We had the tradional spooky hollow and christmas carol but every year on Halloween we would also have Little Orphan Annie, and someone would read the story when we got back from trick or treating.

bacchus76 at myself dot com

Danielle @ Romance Book Junkies said...

The only things I can remember is the boogie man that would come get you in the night and the ghost of bloody Mary that would appear in the mirror after saying her name three times in the dark.

romancebookjunkiesdanielle at yahoo dot com

booklover0226 said...

I grew up on a dairy farm which used to be a plantation, complete with manor house and chapel.

My uncle swore that a portrait of the original owner scared him because the eyes followed his movements!

Tracey D
booklover0226 at gmail dot com

debbie said...

My parents had no imagination, so stories weren't told at my house. I just remember the boogey man.

Estella said...

I don't remember ever hearing any legend stories and I don't have a favorite.

kissinoak at frontier.com

Roxanne Rhoads said...

Growing up a local ghost story in my area was "crack the whip". A local cemetery has statues fo children who supposedly died while playing "crack the whip". At night the cemetery is filled with the ghosts of the kids.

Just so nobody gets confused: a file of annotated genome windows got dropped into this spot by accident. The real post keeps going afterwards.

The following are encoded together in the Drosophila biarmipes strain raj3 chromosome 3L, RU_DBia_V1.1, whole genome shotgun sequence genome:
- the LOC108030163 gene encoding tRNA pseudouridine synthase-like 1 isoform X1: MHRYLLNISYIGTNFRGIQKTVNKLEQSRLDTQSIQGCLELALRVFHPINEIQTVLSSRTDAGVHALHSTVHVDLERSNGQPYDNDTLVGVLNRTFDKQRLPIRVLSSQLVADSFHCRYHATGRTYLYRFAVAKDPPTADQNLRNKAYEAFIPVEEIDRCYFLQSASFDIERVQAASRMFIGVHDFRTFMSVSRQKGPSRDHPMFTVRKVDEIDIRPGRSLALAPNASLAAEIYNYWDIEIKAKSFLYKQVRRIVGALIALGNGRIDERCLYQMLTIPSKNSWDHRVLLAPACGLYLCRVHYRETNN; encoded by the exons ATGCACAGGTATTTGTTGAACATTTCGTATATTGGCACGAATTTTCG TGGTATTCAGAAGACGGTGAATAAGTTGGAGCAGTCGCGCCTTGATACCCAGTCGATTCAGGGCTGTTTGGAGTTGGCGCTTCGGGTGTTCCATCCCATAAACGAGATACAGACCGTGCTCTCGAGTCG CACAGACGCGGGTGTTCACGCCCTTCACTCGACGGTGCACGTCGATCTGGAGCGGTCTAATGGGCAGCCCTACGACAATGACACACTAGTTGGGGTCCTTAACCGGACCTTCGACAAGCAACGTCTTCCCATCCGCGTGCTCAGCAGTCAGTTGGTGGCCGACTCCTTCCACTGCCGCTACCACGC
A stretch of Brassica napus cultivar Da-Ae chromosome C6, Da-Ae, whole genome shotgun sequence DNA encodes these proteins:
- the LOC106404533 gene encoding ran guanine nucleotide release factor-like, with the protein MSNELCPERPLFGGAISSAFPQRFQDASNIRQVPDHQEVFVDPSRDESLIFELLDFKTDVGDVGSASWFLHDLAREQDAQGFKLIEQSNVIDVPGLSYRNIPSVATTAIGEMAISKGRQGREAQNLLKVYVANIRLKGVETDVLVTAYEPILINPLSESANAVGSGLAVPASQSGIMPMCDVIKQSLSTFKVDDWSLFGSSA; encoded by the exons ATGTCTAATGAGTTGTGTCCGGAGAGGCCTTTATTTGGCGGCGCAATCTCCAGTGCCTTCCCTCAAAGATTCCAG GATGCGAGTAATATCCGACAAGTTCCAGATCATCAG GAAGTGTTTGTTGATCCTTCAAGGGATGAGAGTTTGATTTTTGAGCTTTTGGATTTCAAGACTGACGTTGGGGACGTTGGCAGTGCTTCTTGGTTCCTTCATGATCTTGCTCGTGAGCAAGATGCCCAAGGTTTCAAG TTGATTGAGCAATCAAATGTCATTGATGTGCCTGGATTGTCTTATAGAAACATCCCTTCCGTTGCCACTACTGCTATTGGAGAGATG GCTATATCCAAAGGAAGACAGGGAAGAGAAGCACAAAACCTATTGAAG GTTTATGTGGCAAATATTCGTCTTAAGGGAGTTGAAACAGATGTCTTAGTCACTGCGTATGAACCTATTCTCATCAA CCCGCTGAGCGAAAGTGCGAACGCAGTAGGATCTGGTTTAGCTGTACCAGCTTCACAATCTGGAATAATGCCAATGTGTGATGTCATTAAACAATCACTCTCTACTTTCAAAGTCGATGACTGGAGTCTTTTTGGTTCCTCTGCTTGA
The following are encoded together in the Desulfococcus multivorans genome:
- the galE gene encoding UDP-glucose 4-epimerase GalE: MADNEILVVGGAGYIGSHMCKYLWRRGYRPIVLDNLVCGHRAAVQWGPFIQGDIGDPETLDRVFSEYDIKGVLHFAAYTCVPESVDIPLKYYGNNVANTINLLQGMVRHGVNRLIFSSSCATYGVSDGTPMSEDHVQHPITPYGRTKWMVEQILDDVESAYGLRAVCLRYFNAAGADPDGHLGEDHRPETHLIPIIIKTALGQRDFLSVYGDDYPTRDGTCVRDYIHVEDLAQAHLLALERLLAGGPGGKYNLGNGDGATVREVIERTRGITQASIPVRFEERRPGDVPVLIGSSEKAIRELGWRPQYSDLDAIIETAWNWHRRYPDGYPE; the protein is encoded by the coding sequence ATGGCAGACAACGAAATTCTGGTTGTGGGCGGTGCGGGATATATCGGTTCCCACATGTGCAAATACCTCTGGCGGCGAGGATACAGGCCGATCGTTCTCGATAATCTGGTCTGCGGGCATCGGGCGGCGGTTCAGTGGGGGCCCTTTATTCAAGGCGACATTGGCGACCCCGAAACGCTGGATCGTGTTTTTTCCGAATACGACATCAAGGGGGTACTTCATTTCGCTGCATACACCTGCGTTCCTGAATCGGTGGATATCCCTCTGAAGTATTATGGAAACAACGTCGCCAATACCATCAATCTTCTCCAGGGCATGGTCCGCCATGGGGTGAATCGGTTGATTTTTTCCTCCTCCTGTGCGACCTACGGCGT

In high school the teenagers would go there and party.

Not me. No way.

I have no idea if anything is true other than that cemetery having creepy statues that totally look real. I know I won't visit that place after dark not even now.

Coley said...

I never really grew up being told any ghost stories or legends, although I did read a great deal of them on my own. One of my favorites would have to be the old ghostly hitchhiker story where the ghost is just trying to make it home.


heatwave16 said...

My favorite is the Headless Horseman, that is the only legend I can think of that was always talked about.

All of my other favorite ghost stories come from Scooby Doo. :)


*yadkny* said...

I didn't really hear any ghost stories or legends growing up. I lived on a farm and the only thing that we thought might be ghost infested was the old barn by our house.


Nancy Marsh said...